Where lifecycle considerations are critical, masonry construction is an attractive option for the entirety of a structure. For schools, in particular, it remains a go-to material. Buildings serving kindergarten through 12th grade are required to have long lifespans, frequently being expected to last a century or more. They also need to withstand a certain amount of abuse.
Masonry is a relatively impervious substance and it offers a competitive cost, especially factoring in the life of a structure and low maintenance budgets. Additionally, masonry provides mold resistance, high thermal mass, and fire protection. Architectural masonry units are produced in a wide range of shapes, sizes, colors, and textures, so construction can result in attractive building designs.
Multi-story student housing also commonly employs masonry construction, although changes in campus housing trends are shortening the expected lifespans of these structures. Updated housing can be a real selling point for an institution of higher learning, especially in today’s competitive market, so cheaper materials may be chosen with the intent to achieve greater flexibility for future renovation or even to tear down the facility in the comparatively near-term. However, the same benefits of masonry making it attractive for schools also deem it desirable for student housing design.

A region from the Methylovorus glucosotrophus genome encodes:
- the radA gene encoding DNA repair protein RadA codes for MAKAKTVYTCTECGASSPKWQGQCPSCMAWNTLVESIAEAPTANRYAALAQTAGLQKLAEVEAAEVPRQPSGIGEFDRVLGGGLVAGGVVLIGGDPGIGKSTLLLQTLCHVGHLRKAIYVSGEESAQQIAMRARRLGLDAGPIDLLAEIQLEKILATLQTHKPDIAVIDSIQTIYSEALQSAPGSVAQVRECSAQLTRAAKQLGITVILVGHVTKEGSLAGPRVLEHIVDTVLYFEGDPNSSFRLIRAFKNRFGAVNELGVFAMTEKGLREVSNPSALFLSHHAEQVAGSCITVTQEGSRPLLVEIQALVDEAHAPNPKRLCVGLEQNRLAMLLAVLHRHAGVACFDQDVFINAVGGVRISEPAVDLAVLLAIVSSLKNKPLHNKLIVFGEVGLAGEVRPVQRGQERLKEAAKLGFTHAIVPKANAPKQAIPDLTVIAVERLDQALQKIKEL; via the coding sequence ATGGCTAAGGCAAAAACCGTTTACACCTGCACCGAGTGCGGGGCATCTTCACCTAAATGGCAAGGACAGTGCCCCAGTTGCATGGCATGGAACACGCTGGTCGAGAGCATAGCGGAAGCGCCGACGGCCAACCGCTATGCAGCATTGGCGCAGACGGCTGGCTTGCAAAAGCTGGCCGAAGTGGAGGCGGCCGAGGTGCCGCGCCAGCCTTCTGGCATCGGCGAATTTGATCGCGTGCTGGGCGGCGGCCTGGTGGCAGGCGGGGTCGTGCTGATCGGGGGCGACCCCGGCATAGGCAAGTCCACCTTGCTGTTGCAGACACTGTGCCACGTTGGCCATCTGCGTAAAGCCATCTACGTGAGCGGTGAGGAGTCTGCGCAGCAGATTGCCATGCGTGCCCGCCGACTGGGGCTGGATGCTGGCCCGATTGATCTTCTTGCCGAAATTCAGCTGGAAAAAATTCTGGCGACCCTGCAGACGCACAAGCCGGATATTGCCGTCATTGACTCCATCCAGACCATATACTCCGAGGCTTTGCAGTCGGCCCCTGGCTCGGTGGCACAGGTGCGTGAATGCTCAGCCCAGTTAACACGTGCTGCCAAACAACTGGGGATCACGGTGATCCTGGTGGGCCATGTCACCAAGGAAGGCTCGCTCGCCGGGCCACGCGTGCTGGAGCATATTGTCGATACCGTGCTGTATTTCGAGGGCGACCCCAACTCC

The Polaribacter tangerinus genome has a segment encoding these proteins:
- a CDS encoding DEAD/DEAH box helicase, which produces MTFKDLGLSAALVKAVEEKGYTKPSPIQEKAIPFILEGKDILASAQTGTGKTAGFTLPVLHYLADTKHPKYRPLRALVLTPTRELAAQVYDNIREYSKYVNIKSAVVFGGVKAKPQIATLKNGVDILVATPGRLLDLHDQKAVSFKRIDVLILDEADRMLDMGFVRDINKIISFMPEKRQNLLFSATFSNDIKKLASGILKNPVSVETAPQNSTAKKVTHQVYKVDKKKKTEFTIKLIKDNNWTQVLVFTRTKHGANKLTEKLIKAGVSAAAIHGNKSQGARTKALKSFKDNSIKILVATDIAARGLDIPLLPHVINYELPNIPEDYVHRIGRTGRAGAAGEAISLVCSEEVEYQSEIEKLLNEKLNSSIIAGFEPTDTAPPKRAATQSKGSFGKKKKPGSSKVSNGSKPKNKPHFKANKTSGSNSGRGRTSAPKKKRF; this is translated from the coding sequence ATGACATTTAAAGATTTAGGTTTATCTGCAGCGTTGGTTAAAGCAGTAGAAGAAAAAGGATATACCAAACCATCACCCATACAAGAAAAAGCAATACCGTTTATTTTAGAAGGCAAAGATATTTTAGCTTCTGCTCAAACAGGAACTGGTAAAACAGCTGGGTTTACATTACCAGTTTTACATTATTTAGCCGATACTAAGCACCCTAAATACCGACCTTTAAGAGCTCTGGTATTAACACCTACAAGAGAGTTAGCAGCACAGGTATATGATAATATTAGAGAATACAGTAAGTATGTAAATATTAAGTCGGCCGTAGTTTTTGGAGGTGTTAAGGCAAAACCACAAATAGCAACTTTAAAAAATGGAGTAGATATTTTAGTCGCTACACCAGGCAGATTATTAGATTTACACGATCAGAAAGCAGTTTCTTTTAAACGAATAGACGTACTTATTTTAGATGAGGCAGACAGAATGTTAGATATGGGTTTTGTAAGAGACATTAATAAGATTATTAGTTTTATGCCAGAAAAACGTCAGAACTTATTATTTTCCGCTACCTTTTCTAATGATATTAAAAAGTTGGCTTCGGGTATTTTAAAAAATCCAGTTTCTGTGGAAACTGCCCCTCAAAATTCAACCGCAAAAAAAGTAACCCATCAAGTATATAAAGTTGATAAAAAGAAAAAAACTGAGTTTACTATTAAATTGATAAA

When used in schools and dormitories, masonry often provides the load-bearing structure and is the main element of the building façade. This means, in addition to providing designers with a serviceable material option, it becomes a prominent design element. In addition to the availability of aesthetically pleasing architectural masonry units, the building method offers a great deal of design flexibility. However, it also has limitations. Building with masonry has the best outcomes when construction material choices and constraints are considered at a project’s outset.
For more on this topic (and other Division 04-related stories), download the free Beyond Bricks & Mortar: A Guide to Masonry e-book at http://www.constructionspecifier.com/hb-beyond-bricks-and-mortar-ebook.